What we know about the double murderer who is on the run in Sydney.


In 2001, Damien Anthony Peters, then in his 30s, murdered and dismembered two of his lovers in his Surry Hills apartment in Sydney’s inner suburbs.

Tereaupii Akai, 50, was stabbed twice in the neck, before his body was cut up and dumped in a council bin.

Eight months later, 57-year-old Bevan James Frost was stabbed to death while getting a massage from Peters. His body was also cut up.

His remains were found in Peter’s bath, while they were investigating Akai’s disappearance.

Peters escape is being covered across all media platforms, as police try to track him down. See below, post continues after video.

Video via Channel 7

Peters told the court that he killed his former flatmates after contracting HIV from Mr Akai and suffering years of mental and physical torture.

He claimed he had tried to leave Mr Akai several times but was always manipulated to stay. His counsel told the court principles of battered wife syndrome applied in this relationship.


Peters told the court his second murder was also because of abuse and manipulation he endured from the victim. At the time, he’d taken 40 Valium tablets and ice and admits he was a bit “crazy.”

In 2002, Peters was jailed for 21 years, with a non parole period of 13 years.

In November 2016, he was granted parole, after 17 years behind bars.

Peters wore an electronic ankle bracelet, and had done ever since he was released from prison. It monitors his every move.

However, over the weekend, while receiving medical treatment at Prince of Wales Hospital in Randwick, Peters, 50, managed to “forcibly remove” his anklet. It was found discarded near Kensington.

Ever since 4.15pm on Sunday afternoon, Peters has been untraceable.

Police have been undertaking a widespread manhunt ever since, and they’re concerned…telling anyone who spots him not to approach, and to call triple-zero immediately.

He is described as being Caucasian, about 175-185cm tall with a muscular build and short brown hair.

He had a tattoo on his upper arm of a snake wrapped around a panther and tribal style tattoos on his upper left arm.

Anyone with information is urged to contact Crime Stoppers: 1800 333 000.

How did this happen?

In December 2014, the then Attorney General Brad Hazzard announced an upgrade of its electronic tracking device equipment.


Hazzard said the new devices were five times stronger than existing ones, making them tamper proof.

The anklets in question are the ‘Buddi Insight Smart Tags’. They are built in the UK, and are described as “lightweight, accurate and durable.” They are made from the same material as a bullet proof vest.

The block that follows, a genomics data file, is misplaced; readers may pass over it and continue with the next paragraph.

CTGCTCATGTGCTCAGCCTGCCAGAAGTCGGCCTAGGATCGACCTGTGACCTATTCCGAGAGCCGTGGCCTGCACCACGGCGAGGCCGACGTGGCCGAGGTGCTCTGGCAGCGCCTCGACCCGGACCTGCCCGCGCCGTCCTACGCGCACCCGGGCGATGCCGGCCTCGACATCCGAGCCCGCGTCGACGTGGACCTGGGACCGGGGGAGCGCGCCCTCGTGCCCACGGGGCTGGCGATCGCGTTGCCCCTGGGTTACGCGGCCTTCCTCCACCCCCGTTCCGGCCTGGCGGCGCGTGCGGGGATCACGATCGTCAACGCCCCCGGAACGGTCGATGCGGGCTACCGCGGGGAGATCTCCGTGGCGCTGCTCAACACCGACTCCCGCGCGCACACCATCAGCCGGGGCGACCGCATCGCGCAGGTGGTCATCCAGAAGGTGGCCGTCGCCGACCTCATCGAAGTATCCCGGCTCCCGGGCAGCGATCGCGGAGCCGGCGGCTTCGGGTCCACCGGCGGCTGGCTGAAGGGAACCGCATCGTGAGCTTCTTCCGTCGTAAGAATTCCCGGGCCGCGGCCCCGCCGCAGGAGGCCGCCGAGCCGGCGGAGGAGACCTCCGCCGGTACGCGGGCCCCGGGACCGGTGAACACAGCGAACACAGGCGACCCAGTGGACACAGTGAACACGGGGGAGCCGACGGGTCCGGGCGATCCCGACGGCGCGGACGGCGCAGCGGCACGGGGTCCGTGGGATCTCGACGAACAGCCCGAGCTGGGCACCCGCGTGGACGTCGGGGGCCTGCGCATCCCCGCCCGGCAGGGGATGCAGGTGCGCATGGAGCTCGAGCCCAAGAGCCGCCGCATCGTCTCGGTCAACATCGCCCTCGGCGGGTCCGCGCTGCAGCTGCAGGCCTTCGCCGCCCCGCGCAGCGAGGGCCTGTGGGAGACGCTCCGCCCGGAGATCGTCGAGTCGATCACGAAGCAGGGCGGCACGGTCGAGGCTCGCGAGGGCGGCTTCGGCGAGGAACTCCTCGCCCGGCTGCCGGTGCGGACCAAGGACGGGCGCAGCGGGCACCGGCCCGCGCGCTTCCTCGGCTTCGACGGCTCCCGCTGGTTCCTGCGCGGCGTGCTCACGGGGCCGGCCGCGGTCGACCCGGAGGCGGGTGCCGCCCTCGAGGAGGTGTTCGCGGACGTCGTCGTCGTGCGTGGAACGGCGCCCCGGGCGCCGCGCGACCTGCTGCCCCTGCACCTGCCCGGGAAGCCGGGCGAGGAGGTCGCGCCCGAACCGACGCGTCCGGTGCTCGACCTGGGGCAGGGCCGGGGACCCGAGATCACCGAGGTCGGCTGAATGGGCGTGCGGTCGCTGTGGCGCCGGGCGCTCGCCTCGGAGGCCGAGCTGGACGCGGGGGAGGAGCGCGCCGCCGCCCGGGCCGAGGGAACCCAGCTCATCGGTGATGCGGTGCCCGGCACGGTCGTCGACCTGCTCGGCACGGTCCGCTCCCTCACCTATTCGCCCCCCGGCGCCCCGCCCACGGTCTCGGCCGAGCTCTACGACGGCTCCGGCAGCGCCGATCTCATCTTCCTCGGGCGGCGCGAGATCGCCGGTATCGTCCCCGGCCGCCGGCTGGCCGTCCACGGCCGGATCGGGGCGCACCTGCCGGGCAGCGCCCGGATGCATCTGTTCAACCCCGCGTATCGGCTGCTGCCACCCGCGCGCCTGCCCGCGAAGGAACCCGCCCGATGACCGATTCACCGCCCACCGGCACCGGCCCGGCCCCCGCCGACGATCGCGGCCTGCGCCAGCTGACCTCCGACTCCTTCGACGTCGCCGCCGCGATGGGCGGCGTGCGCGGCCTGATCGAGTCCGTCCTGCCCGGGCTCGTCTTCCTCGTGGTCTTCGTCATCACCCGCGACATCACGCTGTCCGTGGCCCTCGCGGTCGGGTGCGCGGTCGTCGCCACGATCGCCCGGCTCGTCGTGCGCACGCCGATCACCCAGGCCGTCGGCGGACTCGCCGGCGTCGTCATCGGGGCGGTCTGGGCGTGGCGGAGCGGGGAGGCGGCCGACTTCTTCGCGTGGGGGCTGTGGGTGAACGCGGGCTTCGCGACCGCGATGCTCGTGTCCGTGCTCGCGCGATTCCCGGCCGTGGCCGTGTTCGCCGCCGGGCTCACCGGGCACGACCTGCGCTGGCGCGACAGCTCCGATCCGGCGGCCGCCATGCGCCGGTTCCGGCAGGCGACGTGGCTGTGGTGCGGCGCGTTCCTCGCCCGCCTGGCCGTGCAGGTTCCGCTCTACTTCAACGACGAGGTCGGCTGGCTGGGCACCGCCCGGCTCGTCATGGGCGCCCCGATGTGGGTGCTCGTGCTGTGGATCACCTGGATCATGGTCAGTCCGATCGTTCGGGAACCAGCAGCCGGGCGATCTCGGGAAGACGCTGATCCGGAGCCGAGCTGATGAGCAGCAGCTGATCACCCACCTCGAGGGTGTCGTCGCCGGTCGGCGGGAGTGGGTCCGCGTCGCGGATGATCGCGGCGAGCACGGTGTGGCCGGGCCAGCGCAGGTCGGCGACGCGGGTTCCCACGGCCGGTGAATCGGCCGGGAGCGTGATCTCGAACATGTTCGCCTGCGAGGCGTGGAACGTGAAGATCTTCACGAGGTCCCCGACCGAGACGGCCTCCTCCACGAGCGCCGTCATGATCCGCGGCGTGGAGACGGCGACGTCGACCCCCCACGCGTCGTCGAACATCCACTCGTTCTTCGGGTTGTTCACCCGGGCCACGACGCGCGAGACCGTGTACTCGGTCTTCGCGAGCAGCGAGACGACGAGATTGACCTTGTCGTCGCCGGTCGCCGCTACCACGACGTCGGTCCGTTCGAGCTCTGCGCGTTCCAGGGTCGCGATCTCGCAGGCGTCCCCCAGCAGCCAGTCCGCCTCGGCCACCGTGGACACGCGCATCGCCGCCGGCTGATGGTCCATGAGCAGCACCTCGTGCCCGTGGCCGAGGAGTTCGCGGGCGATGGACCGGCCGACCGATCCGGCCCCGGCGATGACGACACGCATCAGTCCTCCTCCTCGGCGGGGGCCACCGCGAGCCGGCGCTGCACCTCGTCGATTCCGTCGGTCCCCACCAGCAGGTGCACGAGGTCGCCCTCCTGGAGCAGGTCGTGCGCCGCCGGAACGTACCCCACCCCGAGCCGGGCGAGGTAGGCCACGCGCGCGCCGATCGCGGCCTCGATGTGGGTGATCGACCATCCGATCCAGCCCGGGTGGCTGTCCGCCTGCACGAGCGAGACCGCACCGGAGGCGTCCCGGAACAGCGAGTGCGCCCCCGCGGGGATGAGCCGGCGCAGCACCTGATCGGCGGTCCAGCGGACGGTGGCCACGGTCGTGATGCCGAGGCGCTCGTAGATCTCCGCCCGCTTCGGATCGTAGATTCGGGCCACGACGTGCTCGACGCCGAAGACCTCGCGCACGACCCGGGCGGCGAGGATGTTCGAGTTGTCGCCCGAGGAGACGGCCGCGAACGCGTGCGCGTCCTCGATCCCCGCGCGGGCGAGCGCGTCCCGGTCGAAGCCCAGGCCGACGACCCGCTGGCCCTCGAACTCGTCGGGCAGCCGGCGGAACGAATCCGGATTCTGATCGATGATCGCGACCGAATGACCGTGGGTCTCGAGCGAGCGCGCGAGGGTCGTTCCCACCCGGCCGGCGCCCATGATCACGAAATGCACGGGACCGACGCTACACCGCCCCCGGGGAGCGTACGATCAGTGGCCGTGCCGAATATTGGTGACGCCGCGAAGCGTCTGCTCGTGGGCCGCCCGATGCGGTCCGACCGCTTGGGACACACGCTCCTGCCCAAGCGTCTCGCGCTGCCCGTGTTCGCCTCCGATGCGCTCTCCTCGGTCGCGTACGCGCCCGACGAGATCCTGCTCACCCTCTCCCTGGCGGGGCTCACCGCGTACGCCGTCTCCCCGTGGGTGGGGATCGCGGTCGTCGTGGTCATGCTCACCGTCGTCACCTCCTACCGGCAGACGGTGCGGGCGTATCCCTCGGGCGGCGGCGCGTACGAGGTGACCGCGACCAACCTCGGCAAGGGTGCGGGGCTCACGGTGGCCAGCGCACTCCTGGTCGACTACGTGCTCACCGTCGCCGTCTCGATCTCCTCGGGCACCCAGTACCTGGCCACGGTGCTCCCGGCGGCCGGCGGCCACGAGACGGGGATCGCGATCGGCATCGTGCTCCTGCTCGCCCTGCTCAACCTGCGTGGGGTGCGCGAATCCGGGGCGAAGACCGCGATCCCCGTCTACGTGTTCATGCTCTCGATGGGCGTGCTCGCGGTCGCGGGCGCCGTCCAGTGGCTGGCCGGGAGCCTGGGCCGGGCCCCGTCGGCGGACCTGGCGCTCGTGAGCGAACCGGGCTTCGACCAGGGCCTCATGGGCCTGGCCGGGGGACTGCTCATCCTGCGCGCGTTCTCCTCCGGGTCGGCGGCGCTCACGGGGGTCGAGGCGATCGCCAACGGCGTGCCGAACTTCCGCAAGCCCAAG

They provide instant alerts and evidence in the event of tampering, removal, loss of communication and entering or leaving set geographic zones.

They’re supposed to assist with the reintegration of offenders back into the community.

New South Wales claims, it’s a big cost saver for the state’s judicial system.

The Sydney Morning Herald reports the tracking devices are deliberately designed to be able to be removed for extreme circumstances such as a medical emergency – and can be taken off using bolt cutters.

Peter’s visit to hospital wasn’t scheduled, he arrived via ambulance

However, it is yet to be confirmed how Peters broke free of his device. Police believe he acted alone, and is still in Sydney.

There are currently 614 electronic monitoring devices in NSW, fitted to parolees considered high risk and those serving home detention.

Why is a double murderer out of jail so soon?

This is a question that keeps popping up in the wake of Peters’ escape.


Since the abolition of the death sentence in 1973, ‘life imprisonment’ is Australia’s most severe sanction under criminal law.

In some states and territories life imprisonment is mandatory in convictions of murder.

But that also varies across jurisdictions. It can mean anything from a non-parole period of 10 years, to the full term of an offender’s life.

The NSW Bureau of Crime Statistics says the average term of a life sentence is 25 years.

Peters did 17 years, so nearly 10 years over the minimum sentence for Australia’s most severe sanction.

When sentencing an individual, the court applies sentencing principles to determine an appropriate sentence for each individual.

The Crimes Act of 1999 lists various factors that the magistrate or judge can take into account including age, mental state, if remorse is shown, and prior criminal history. That is why some murderers get lesser or greater sentences than others.

The Sydney Morning Herald reports the State Parole Authority took into account Peter’s completion of relevant programs and counselling before releasing him.

“His participation in external works release and day release programs the offender’s behaviour in prison and his minimum-security prison classification,” was also considered, a spokesperson told the publication.